Getting pregnant isn’t always easy – and it doesn’t need a health condition interfering with your fertility to make it challenging. Your chance to conceive each month is tightly constrained, and if you’re not able to try to get pregnant during this time, you won’t be successful.
Not knowing what your fertile window is, let alone when it is puts you at a disadvantage that you need to do something about. If you have any kind of condition that affects your fertility, like Polycystic Ovary Syndrome, which affects as many as 20% of the women in the UK, then it becomes a vital necessity.
Defining the Fertile Window
Ovulation and fertility are inextricably linked: the time when you can get pregnant, when you’re fertile, is anchored by when you ovulate in each menstrual cycle.
To technical, but brief, you can only get pregnant when sperm meet a fertile egg. This happens (usually) in the fallopian tubes, which connect ovaries to the uterus. That means your ‘fertile window’ (the days in each menstrual cycle when you’re fertile and can get pregnant) are defined by how long sperm can survive in a woman’s body and how long an egg remains fertile once it’s been ejected by the ovaries (this moment of ejection is ovulation).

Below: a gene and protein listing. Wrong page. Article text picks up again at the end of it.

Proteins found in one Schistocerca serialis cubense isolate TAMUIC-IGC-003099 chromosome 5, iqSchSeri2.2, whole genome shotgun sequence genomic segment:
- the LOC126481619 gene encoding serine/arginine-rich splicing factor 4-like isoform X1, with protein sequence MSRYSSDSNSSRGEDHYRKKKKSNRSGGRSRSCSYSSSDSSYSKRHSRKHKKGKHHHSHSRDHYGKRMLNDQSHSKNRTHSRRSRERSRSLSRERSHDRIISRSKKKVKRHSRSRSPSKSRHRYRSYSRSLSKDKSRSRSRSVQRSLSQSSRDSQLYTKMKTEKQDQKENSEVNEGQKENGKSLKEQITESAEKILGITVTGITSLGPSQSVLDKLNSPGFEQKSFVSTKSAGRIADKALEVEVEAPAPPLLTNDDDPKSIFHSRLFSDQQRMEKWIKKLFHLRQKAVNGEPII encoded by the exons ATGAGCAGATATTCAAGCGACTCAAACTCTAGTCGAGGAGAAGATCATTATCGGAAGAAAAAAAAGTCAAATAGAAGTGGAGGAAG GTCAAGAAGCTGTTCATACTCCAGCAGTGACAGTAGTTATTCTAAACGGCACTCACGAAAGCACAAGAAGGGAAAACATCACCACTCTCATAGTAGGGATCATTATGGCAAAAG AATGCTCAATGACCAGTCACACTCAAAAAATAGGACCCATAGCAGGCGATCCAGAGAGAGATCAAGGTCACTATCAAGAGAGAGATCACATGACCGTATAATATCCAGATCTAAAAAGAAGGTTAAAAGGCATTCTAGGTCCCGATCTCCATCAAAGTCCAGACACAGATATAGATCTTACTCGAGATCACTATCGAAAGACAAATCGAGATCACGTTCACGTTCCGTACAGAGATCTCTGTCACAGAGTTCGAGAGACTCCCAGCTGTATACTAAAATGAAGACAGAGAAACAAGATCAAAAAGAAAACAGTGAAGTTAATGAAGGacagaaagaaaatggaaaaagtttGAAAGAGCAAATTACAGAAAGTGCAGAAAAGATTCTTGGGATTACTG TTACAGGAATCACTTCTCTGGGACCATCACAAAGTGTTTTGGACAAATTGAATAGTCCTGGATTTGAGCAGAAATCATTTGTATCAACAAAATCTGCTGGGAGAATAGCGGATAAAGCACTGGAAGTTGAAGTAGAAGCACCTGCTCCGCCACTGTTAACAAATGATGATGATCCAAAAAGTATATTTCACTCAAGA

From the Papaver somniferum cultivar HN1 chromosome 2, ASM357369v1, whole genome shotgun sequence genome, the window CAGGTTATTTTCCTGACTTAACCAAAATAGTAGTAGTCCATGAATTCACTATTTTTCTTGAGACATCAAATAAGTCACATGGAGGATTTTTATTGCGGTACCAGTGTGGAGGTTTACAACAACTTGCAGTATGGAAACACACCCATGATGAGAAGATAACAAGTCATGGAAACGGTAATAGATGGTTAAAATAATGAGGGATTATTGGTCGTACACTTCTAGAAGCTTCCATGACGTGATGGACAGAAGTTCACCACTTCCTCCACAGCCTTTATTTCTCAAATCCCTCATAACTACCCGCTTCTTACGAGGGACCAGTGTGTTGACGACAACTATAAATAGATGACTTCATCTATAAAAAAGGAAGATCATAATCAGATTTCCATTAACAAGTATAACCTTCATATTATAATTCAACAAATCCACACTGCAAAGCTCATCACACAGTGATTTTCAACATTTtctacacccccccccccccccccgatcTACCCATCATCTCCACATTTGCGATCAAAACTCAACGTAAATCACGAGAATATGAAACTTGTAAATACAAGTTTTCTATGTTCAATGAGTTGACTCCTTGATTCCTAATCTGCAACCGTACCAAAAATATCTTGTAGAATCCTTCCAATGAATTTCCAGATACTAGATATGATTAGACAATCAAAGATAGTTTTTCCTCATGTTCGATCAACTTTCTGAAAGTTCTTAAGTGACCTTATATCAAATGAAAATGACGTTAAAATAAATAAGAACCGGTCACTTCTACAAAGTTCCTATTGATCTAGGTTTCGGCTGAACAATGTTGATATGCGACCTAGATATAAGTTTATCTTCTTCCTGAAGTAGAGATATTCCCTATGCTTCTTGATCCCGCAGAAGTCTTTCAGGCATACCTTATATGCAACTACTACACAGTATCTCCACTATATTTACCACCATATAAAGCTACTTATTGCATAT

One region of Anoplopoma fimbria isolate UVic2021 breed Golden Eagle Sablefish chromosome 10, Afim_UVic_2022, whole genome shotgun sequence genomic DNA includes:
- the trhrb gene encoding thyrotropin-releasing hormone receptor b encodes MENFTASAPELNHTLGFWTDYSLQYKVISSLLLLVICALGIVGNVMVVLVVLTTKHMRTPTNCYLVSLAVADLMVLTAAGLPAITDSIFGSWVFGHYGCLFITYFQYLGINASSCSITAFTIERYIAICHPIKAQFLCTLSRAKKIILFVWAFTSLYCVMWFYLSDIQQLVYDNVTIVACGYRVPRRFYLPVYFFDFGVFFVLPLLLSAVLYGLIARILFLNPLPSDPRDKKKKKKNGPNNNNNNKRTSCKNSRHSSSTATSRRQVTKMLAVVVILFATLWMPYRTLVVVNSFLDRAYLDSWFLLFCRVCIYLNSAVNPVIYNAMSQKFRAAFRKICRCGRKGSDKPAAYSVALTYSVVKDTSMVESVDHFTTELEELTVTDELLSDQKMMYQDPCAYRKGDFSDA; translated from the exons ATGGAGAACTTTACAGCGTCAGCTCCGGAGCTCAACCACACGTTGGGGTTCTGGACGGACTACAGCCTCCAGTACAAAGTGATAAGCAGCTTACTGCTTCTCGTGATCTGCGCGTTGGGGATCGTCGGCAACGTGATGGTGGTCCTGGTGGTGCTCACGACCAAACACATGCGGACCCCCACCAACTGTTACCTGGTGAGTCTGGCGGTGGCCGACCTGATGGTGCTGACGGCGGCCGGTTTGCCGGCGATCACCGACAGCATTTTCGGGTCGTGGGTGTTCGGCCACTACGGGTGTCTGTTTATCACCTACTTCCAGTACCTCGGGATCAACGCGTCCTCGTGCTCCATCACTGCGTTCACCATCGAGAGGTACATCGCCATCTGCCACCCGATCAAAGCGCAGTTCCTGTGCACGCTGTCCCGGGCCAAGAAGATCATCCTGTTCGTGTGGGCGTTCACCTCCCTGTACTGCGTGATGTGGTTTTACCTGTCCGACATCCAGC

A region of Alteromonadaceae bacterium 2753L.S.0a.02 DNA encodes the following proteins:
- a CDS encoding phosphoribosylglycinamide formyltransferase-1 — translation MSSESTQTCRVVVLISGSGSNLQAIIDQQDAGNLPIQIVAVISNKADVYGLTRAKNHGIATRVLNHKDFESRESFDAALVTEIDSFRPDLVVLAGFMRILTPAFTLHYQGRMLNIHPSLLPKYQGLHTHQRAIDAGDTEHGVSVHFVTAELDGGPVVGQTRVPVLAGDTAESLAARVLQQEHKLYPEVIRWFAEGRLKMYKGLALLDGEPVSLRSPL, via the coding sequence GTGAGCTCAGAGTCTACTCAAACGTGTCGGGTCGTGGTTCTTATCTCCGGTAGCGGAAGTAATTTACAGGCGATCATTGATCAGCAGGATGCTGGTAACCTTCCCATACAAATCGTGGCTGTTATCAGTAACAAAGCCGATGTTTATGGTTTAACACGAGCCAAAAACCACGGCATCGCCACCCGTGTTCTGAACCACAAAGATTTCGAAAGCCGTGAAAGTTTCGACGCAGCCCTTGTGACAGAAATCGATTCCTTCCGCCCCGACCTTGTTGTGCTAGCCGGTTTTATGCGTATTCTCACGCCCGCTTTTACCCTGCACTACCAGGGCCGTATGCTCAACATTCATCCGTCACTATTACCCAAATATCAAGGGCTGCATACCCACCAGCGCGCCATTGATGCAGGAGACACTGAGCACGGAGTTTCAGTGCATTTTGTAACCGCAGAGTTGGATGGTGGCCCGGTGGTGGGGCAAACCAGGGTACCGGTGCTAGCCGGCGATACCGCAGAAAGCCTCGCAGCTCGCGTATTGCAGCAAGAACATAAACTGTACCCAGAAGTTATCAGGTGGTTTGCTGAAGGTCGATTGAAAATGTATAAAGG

As sperm can survive in a woman’s body for four to five days, and an egg remains fertile for between twelve and twenty four hours, this gives the majority of women a fertile window of between five and six days in each menstrual cycle.
This can affected by other issues: smoking, drinking and poor diet can lower the quality of sperm and eggs, meaning they don’t survive as long and contract your fertile window. PCOS makes it harder for your body to mature and release an egg, so you’re fertile less often and at unpredictable times.
When is Your Fertile Window
Identifying this key period is no easy task, but plenty of help is available. Hormone testing kits can tell you when you’re ovulating, but come with problems that can make them less effective: if you don’t share the average hormone make up that they’re tailored to, they can give false positives and negatives and they don’t work well ahead of time.
Measuring your basal body temperature gives you more accurate results but can be complicated – though high tech packages exist that can take accurate temperature readings and process the data into a prediction so it’s well worth looking into these!